To the casual observer, Our Town, the theatrical piece by Thornton Wilder, is very different from the cinematic production entitled Steel Magnolias (based on Robert Harling’s original stage play). Due to their differences in setting, characters, and mood, it can be difficult to see the obvious parallels. A more in-depth look at both pieces reveals many similarities in different areas, such as daily life, love, marriage, and death.
Despite the fact that Our Town takes place between 1901 and 1913 and Steel Magnolias is set in the late 1980s, an average day in Grover’s Corners is much like one in Chinquapin.
Both of these fictional cities demonstrate small-town life. On an ordinary day, in both cities, the newsboys make their morning rounds delivering the daily newspapers to the townspeople. In Chinquapin, the delivery man distributes parcels to their recipients, while the milkman in Grover’s Corners delivers his goods. A skirmish between George and Rebecca Gibbs corresponds to that of Shelby’s brothers, Jonathon and Tommy.
This pair of presentational life dramas is alike in relation to love and marriage as well as daily life. Both stories, as a result of love, have wedding components. In both weddings, the grooms feel nervous about their futures. They are overcome by potential feelings of sorrow and abundant happiness. Both of the men want to see their brides on the day of the wedding, and are told that it is bad luck to do so. The parents also demonstrate “cold feet” by showing that they, too are nervous not only for their children, but also for themselves and the part of their lives that their children occupy.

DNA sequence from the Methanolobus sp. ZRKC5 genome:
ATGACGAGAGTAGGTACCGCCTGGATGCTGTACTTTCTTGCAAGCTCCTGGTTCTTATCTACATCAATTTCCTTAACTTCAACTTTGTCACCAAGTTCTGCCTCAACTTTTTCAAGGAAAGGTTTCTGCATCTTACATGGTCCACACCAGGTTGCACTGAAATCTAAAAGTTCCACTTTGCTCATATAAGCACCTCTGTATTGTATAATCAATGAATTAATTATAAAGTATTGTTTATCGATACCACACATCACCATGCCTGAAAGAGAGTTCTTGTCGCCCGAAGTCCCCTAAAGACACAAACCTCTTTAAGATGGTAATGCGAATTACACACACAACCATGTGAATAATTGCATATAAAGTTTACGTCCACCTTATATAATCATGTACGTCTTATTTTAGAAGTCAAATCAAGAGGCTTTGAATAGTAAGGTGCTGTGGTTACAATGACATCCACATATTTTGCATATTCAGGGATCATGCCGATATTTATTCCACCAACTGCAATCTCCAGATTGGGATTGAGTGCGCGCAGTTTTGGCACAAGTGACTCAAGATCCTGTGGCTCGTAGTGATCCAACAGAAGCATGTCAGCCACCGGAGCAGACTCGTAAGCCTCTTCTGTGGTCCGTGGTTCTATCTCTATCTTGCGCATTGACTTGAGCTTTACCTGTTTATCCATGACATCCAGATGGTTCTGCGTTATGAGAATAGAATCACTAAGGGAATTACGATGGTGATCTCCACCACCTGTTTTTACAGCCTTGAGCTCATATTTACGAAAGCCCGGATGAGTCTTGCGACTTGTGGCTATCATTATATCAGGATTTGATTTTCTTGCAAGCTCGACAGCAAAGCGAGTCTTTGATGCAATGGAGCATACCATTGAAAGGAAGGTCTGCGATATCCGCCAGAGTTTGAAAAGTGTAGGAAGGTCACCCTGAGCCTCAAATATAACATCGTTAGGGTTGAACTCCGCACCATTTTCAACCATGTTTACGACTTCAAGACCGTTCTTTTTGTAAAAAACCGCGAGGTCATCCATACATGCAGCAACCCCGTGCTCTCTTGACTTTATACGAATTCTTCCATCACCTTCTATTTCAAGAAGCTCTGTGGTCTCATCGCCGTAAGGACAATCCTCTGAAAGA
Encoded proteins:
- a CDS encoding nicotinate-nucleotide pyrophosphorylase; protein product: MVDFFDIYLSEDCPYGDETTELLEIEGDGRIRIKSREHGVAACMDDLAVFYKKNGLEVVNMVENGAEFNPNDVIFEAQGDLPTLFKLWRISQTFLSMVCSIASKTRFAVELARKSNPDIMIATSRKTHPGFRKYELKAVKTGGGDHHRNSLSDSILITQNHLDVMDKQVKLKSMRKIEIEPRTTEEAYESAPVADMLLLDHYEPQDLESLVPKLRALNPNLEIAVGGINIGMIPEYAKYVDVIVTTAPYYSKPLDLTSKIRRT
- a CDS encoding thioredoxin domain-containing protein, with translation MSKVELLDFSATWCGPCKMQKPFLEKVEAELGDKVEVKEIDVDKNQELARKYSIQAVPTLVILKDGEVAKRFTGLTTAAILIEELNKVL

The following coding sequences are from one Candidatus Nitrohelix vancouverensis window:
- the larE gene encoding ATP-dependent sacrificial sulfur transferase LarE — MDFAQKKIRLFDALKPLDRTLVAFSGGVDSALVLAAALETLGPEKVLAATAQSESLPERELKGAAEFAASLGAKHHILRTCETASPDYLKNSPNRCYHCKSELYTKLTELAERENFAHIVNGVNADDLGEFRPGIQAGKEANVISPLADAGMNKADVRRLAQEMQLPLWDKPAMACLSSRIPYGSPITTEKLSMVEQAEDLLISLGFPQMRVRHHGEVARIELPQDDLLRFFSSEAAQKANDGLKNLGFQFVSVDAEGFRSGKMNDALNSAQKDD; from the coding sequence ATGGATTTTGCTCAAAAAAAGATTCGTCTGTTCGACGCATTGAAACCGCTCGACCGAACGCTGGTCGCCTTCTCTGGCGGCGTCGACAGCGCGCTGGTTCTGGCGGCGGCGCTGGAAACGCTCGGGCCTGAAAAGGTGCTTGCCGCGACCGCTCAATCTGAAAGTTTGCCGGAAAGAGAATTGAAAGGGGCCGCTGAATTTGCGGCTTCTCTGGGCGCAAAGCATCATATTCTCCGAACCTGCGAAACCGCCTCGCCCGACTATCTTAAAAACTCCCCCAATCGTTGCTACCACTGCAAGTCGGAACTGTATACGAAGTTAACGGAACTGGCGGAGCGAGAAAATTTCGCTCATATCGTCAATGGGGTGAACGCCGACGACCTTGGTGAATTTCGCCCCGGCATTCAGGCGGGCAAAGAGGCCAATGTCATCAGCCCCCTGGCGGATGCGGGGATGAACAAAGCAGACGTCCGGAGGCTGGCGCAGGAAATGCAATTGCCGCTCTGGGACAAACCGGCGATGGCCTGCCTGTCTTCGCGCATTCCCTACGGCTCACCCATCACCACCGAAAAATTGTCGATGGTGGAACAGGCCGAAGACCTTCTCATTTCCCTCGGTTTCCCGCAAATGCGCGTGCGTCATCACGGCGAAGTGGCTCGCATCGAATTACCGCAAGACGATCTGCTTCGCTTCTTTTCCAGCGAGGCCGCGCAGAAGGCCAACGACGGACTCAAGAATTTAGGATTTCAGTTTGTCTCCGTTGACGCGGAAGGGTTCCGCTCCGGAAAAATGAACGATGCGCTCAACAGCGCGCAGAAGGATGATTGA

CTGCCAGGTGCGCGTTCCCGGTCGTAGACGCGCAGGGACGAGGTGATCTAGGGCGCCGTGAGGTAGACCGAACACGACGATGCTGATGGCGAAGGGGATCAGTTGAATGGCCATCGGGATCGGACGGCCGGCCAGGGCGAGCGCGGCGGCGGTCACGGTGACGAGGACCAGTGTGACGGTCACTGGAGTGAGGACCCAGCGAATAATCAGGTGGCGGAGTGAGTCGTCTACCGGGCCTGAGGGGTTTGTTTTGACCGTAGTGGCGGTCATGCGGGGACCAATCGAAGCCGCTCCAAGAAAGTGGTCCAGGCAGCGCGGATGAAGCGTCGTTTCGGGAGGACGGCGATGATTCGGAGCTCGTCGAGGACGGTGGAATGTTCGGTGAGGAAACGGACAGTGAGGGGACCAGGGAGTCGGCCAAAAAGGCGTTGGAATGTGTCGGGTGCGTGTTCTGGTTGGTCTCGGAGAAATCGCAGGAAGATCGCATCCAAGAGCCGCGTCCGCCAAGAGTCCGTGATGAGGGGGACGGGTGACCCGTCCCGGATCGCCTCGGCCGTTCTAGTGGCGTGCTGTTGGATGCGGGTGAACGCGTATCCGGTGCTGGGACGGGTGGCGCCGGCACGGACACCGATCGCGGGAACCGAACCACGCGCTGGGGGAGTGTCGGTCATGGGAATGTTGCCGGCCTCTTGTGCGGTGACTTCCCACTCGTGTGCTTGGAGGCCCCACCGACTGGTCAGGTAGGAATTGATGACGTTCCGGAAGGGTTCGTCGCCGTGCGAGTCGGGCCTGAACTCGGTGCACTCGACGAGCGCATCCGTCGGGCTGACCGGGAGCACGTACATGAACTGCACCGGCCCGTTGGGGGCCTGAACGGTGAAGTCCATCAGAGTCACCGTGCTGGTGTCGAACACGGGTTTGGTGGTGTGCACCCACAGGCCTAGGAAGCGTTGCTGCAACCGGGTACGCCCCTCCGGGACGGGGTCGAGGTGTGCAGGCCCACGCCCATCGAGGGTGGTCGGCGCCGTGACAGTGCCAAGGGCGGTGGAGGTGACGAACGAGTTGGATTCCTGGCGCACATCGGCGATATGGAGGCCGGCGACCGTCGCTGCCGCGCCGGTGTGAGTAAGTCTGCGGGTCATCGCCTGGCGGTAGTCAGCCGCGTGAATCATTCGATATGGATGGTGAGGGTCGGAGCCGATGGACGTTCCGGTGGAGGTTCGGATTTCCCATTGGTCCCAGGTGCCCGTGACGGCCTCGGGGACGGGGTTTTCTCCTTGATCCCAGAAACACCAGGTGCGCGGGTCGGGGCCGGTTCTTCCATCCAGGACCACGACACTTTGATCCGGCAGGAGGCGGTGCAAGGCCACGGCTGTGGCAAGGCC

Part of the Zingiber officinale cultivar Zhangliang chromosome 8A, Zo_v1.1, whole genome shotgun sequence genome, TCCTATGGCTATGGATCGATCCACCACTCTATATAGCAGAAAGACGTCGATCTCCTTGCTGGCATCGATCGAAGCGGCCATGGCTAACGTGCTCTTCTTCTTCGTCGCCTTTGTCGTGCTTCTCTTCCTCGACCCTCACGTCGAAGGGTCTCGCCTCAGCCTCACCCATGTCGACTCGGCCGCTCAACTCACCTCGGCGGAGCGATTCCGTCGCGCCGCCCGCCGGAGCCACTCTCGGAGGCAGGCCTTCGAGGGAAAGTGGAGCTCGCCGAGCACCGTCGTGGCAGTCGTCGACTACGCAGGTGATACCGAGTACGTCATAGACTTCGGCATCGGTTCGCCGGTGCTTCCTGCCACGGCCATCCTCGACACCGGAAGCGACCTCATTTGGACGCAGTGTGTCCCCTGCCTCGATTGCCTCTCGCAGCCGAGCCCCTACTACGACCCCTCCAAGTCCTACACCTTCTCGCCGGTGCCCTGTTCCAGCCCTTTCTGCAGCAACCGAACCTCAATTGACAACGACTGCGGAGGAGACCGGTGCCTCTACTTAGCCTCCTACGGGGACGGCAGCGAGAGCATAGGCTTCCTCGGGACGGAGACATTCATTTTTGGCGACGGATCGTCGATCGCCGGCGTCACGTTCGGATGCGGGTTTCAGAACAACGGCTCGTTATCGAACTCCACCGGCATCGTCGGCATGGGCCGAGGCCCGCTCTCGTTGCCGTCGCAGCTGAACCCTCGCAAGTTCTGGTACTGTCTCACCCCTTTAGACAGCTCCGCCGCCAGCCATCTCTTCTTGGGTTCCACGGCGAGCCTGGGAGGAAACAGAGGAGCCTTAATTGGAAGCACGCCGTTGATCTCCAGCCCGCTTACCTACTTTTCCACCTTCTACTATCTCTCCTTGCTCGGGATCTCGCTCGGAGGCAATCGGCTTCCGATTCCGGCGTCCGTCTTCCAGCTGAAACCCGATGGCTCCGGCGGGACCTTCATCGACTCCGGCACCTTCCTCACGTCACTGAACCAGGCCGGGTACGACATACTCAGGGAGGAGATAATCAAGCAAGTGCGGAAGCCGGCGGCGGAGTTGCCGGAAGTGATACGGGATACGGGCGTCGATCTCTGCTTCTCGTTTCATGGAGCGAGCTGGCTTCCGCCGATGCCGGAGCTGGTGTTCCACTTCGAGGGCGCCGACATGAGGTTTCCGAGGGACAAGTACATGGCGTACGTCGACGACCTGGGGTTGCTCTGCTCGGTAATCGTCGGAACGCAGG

The final way in which these pieces are alike is the most important and profound way. It pertains to life and death, and is expressed in both instances. Both Shelby and Emily die in childbirth, and are succeeded by their husbands, parents, and one child. Though both Our Town and Steel Magnolias are alike in the aforementioned ways, this is also where they differ greatly. It is here that the “aura” or mood differs. In Our Town, the tone is sorrowful and shows despair that Emily didn’t stop to notice things she should have. Steel Magnolias did not have what I would describe as a “happy ending,” but it does give a positive outlook with a “life goes on” message.
In spite of the differences that are obvious between these performance pieces, they are undoubtedly alike in many ways. With the elements of daily life being as they are, the morning commotion and behavior of siblings, each resembling its counterpart, it is safe to say that both authors thought of the same thing when they thought of “small town life.” The substance of the stories that relate to love and marriage are also like each other, which is no surprise, because it is expected that the bride, groom, and parents are nervous when being part of such a large decision.
Also the part death played had a lot to do with the lesson or message that was to be conveyed by these stories. Both of the wives dieing young and leaving behind almost all of their families, especially their children, which are an important factor in the deep-seated message from the authors, shows the value of life and abstruse value of people and nature. For Our Town this message can be simply stated as “you’ve got to love life to have life, and you’ve got to have life to love life.” Steel Magnolias moral can be expressed by saying that life should be enjoyed while it can, and when it can’t, life goes on.